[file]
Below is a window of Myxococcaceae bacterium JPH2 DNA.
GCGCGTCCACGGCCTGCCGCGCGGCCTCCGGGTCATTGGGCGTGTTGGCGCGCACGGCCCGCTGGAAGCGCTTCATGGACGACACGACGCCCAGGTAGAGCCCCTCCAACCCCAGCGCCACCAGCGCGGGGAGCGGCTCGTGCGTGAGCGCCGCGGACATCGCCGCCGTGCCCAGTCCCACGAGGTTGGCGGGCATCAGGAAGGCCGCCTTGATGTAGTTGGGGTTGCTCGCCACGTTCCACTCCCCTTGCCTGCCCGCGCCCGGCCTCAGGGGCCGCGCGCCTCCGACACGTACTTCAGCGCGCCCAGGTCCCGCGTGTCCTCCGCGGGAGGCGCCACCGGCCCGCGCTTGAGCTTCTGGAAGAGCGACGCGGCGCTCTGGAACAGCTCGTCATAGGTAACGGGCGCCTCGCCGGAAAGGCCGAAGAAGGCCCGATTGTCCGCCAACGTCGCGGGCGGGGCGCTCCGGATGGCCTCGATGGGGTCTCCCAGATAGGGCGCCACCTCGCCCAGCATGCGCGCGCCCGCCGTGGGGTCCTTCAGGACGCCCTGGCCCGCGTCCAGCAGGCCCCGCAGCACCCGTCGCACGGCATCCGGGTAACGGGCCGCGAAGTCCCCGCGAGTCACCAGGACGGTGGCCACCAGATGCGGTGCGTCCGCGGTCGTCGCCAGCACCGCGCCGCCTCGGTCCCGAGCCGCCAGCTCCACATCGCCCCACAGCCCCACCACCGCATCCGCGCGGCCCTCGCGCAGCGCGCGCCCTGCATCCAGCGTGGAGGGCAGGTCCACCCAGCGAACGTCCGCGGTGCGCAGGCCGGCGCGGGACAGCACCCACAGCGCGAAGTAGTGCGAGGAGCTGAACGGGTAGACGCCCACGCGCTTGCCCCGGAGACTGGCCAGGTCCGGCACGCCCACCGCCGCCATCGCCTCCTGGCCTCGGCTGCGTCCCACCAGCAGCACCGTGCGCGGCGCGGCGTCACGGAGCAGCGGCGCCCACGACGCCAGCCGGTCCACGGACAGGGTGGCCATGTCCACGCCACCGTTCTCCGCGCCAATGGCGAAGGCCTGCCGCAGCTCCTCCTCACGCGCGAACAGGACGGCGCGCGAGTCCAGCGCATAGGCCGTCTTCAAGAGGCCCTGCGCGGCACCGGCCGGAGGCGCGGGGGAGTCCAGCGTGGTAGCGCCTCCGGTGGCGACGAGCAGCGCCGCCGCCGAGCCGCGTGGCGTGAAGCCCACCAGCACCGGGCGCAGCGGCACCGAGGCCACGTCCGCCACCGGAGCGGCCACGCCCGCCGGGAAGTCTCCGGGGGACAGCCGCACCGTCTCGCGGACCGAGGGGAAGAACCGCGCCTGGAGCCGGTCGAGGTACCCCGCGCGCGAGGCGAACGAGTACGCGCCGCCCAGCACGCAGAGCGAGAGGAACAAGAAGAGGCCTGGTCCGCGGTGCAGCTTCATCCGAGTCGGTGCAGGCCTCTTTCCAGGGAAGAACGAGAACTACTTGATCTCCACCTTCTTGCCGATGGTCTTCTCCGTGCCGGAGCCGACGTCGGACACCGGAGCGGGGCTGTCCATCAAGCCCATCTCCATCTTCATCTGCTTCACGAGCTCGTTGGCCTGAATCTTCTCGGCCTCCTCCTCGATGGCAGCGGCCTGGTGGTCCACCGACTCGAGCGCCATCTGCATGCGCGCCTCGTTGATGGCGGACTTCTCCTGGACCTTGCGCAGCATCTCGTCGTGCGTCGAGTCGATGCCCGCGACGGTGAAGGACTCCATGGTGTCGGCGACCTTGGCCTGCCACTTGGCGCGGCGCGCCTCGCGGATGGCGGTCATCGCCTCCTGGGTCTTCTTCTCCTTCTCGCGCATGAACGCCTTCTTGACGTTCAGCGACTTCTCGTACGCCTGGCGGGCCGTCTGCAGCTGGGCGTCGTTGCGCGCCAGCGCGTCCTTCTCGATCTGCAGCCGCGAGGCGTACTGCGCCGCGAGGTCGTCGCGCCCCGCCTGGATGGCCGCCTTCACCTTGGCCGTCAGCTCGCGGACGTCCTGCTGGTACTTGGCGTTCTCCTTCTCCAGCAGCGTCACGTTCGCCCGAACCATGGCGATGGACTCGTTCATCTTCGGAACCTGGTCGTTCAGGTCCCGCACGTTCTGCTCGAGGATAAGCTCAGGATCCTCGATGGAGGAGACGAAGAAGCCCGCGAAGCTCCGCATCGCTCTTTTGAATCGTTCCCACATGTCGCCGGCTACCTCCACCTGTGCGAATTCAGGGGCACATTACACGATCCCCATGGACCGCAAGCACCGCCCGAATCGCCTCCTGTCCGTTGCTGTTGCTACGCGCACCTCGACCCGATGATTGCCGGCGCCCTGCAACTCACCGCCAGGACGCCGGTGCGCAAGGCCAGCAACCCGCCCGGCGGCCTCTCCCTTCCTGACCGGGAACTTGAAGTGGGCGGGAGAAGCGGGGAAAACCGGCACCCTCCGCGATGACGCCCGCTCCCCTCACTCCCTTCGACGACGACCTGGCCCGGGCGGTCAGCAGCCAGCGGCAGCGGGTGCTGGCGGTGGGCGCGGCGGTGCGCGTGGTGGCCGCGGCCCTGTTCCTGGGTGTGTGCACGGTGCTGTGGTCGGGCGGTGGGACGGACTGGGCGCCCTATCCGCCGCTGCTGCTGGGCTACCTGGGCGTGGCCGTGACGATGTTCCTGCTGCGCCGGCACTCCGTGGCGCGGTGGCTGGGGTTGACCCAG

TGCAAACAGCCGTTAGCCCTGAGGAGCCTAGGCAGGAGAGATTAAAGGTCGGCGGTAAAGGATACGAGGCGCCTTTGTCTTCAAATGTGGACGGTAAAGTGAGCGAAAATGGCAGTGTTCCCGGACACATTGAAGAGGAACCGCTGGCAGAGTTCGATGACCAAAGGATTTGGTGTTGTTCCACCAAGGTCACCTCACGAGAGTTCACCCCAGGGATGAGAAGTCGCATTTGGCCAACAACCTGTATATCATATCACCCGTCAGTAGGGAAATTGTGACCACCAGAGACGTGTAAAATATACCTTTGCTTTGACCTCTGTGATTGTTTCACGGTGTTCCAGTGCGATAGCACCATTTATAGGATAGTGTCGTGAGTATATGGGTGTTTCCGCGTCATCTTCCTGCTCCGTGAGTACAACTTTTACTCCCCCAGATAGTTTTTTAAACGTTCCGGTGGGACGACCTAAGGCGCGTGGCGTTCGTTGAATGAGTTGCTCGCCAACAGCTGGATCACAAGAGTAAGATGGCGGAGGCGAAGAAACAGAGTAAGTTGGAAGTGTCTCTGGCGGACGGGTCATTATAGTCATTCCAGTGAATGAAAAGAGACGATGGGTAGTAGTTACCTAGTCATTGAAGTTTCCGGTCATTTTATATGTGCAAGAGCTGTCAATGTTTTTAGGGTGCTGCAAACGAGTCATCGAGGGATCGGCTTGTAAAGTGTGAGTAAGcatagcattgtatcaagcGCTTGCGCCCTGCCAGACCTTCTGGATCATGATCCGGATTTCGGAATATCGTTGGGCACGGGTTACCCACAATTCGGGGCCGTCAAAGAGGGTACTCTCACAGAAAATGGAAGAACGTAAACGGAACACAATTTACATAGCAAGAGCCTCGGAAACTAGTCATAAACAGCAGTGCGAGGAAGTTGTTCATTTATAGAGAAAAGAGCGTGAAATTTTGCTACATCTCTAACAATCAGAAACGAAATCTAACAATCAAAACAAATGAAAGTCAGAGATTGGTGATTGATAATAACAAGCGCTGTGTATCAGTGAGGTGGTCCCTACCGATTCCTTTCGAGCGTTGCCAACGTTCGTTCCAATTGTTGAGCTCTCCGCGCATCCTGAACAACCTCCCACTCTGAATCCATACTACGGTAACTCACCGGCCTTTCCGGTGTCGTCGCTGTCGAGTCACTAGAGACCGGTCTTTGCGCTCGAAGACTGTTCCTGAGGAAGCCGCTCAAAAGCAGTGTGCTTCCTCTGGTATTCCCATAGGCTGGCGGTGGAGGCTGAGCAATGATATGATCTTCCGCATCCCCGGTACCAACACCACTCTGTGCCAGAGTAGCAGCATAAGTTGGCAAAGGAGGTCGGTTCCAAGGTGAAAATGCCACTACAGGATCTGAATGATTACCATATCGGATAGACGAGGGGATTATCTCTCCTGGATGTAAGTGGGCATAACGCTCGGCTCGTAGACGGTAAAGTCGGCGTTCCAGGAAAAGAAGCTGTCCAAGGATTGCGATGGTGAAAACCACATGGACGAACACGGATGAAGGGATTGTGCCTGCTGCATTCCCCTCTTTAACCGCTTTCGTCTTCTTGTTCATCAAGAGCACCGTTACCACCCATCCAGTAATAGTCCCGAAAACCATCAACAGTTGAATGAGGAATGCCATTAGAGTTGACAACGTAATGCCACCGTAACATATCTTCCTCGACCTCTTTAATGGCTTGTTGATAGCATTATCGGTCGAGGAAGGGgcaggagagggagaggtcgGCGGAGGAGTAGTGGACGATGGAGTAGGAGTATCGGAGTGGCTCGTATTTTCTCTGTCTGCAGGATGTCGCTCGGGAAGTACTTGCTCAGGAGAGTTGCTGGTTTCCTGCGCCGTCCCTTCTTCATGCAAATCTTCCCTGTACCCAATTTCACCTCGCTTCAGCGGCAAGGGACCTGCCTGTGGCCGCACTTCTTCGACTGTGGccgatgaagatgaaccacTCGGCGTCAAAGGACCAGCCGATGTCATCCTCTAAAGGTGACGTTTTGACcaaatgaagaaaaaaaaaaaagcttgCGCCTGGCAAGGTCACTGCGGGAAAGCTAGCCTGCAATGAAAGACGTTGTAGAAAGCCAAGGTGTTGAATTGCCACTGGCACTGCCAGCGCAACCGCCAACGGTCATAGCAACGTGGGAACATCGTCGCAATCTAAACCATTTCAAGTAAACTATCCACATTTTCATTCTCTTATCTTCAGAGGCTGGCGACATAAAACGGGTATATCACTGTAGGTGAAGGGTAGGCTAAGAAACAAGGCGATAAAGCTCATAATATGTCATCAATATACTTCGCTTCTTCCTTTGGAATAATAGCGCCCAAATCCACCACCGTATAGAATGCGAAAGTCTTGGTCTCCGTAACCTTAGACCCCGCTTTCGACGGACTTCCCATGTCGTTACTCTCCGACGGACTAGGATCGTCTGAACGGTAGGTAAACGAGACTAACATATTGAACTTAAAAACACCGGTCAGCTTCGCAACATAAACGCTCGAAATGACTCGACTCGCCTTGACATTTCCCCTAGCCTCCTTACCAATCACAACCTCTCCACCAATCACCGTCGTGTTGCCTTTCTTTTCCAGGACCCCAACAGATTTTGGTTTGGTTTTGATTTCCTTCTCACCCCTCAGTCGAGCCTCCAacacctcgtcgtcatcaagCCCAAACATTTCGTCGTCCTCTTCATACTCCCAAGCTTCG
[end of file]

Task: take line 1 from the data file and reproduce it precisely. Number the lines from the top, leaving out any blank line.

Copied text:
Below is a window of Myxococcaceae bacterium JPH2 DNA.